Friend of Leo's
 
Bolide's Avatar
 
Join Date: Nov 2010
Location: Rocky Hill, CT
Posts: 4,926
Quote:
Originally Posted by Tim Armstrong View Post
I don't have a router, but I do have some nice sharp wood chisels (and plenty of practice using them). I'd think that would perhaps be a better way to go than drilling a bunch of holes. Here's the pickup in my bass "Hoss", in a hole I chiseled:


Tim
Concur.
You can get a good mortising chisel sharp and have the waste knocked out in a fraction of the time it would take to turn the waste into sawdust with a router, let alone a Dremel.

It takes a bit of knack to get the knock right, but the knock is a learnable knack.
Bolide is offline   Reply With Quote

Old December 19th, 2010, 03:41 PM   #6 (permalink)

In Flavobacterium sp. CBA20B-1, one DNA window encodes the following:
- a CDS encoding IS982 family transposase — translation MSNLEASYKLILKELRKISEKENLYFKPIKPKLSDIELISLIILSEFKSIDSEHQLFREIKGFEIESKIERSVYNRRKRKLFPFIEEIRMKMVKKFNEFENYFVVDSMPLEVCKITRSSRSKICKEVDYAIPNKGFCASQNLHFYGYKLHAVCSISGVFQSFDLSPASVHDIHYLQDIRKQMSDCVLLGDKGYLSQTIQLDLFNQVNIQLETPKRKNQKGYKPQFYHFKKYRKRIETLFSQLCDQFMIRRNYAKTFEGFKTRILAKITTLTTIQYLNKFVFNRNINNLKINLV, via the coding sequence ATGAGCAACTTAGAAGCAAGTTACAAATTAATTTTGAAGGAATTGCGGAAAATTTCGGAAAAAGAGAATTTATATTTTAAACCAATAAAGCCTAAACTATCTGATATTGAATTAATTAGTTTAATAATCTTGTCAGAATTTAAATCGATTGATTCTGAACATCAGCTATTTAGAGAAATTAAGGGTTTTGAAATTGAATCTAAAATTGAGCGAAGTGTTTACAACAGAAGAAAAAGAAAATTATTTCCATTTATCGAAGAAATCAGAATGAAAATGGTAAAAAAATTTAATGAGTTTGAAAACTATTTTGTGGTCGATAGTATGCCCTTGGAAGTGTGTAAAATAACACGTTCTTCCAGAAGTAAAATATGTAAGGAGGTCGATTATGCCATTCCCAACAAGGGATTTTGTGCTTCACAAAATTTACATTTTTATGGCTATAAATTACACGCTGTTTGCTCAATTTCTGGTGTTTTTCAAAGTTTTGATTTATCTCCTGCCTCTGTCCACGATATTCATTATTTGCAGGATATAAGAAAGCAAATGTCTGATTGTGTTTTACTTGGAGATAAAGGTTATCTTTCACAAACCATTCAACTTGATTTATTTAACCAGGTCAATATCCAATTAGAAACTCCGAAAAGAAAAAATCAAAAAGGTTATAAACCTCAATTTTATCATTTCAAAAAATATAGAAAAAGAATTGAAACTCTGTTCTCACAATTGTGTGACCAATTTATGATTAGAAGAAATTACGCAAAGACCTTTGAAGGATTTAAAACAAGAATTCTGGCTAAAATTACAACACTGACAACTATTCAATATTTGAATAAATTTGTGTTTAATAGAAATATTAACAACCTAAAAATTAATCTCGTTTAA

Tele-Afflicted
 
Al Watsky's Avatar
 
Join Date: Apr 2007
Location: New Jersey
Age: 62
Posts: 1,575
Yes indeed. Chisel's work.
Practice on scrap first.
I worked with a fellow who liked the control offered by working with hand tools.
Before I had routers and templets I did many of my own guitars with chisel's and fostner bits. Works fine if you take it slow.
By the time I had started working on guitars I had all of the tool skills under control.
Sharpening and etc. , working with grain and cutting against and cross grain.
Most important . Lay out the job ! Measure twice cut once !
__________________
Livin' in the Past ,Present and Future
is takin' up all my time..........
Al Watsky is offline   Reply With Quote

Old December 21st, 2010, 12:04 PM   #7 (permalink)
Tele-Meister
 
guitarguytim's Avatar
 
Join Date: Jun 2009
Location: Utah
Age: 33
Posts: 228
Quote:
Originally Posted by Tim Armstrong View Post